Pubdate: Thu, 14 Dec 2017
Source: Toronto Star (CN ON)
Copyright: 2017 The Toronto Star
Author: Simon Martin
Page: GT1


Politicians voice their concerns over 'little information' available,
possible impact on community

A number of York Region mayors have come out against proposed
marijuana stores in their municipalities.

East Gwillimbury Mayor Virginia Hackson has joined regional colleagues
Richmond Hill Mayor Dave Barrow and Markham Mayor Frank Scarpitti in
speaking out against the possibility of a marijuana dispensary coming
to the municipality.

"My concern at this point is there is so little information about what
it would look like. What are rules and regulations?" Hackson said.

"I don't think we should be one of the first ones out

Last month, Ontario named 14 cities to have the first LCBO-run
recreational marijuana stores. The province intends to open 40
stand-alone stores by July 2018, an additional 80 by July 2019 and 150
by 2020.

Vaughan is the first to be identified in York Region where the city
has created an inter-departmental cannabis working group.

Asked about the issue at a recent public meeting, Mayor Maurizio
Bevilacqua refused to commit the city to a legal marijuana store by
July 1.

"We respect the law, but we need the resources to make sure we can
facilitate the implementation of the law," Bevilacqua said.

"We need to really look at the impact this will have on our

"I think the feds and the province have to come up with a plan that
will also address financial downloading that occurs when such a new
law is implemented."

The town of Richmond Hill got the ball rolling at a committee meeting
Dec. 4, when councillors unanimously passed a motion to advise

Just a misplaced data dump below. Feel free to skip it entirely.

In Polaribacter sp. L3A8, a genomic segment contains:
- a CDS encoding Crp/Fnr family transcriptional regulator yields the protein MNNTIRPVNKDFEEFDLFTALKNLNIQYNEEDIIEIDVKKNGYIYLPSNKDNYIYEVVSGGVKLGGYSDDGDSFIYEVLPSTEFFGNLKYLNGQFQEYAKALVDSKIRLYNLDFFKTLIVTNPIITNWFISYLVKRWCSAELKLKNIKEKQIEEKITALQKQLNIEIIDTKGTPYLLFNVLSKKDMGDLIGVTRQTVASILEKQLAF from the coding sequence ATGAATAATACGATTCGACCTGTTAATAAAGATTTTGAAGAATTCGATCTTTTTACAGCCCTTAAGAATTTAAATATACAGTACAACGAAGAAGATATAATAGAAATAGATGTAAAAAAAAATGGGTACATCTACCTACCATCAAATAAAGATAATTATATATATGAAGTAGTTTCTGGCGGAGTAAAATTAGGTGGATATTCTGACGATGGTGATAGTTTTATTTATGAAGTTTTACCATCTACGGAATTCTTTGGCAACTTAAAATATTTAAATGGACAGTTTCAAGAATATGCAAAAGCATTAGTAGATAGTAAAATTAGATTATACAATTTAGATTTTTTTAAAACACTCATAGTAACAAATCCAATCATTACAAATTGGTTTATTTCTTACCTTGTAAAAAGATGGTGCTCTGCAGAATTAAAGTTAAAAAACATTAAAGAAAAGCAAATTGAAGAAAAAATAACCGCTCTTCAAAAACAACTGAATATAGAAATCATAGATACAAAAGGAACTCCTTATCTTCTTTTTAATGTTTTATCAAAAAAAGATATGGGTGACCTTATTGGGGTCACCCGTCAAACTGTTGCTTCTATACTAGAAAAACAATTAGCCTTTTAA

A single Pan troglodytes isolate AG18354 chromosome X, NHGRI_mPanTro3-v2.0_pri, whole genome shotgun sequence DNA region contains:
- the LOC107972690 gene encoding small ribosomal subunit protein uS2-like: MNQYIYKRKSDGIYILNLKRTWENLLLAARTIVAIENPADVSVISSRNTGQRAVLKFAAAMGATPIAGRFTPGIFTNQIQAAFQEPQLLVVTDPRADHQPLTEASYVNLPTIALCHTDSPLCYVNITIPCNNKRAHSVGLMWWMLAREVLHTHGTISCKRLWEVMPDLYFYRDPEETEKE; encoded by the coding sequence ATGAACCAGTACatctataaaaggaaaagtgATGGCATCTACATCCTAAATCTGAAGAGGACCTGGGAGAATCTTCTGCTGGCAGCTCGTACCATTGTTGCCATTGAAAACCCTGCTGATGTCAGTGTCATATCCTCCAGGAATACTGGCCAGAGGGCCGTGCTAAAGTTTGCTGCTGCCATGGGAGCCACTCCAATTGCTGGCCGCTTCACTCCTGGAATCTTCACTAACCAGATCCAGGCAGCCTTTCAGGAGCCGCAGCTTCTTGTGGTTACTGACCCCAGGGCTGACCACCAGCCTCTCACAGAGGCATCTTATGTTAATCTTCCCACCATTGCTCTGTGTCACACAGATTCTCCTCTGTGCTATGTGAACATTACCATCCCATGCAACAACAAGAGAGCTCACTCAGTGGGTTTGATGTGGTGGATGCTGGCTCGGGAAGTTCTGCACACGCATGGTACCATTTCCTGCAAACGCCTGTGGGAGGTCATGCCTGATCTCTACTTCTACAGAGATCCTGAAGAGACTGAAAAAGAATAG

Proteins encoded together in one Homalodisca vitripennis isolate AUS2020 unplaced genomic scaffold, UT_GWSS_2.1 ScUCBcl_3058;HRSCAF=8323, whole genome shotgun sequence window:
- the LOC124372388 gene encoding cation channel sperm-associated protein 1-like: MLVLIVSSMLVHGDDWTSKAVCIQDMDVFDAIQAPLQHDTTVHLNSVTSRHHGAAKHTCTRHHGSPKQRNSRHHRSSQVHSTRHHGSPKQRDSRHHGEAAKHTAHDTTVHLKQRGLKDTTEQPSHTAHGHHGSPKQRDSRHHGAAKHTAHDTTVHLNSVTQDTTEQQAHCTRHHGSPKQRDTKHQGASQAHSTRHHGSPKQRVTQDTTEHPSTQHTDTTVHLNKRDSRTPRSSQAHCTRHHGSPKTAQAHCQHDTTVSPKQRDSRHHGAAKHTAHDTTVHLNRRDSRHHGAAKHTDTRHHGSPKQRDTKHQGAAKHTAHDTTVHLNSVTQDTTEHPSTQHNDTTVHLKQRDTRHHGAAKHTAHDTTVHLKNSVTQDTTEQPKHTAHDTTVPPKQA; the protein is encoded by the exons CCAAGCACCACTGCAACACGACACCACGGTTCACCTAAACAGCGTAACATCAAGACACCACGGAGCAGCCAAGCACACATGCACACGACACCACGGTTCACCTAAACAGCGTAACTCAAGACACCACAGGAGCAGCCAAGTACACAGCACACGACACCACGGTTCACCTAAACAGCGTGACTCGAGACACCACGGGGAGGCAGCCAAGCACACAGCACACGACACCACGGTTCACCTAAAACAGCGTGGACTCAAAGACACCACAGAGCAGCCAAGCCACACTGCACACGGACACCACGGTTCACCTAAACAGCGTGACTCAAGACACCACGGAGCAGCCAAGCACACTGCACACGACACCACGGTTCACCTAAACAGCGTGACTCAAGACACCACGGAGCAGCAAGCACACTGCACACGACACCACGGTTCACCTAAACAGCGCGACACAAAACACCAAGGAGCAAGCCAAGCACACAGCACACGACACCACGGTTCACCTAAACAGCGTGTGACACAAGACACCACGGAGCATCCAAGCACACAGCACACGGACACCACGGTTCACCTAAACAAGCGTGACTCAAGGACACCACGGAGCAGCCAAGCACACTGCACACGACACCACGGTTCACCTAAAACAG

Ontario's attorney general and local MPPs that the municipality is
"not a willing host of a cannabis retail location."

The motion was in response to residents' emails and delegations to
council expressing concern about keeping children and the community

A staff report said the province has not provided municipalities with
sufficient time to identify issues and the impact on the communities -
such as where cannabis may be used, how pot use in private homes will
be addressed (particularly in multi-residential housing), how the
odour could impact backyard enjoyment and the need for municipalities
to control where stores are located to address community concerns.

"We are not interested," Barrow said at a committee of the whole
meeting last week.

Scarpitti said Markham was asked by the province if it would be
willing to have a marijuana store in the city next year.

"When I was approached, they (the province) indicated Markham could be
one of the first stores that opens one up and I said, 'No.' "

He said there are still a lot of unanswered questions as to how retail
outlets will be integrated into a community.

- - With files from Tim Kelly,
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MAP posted-by: Matt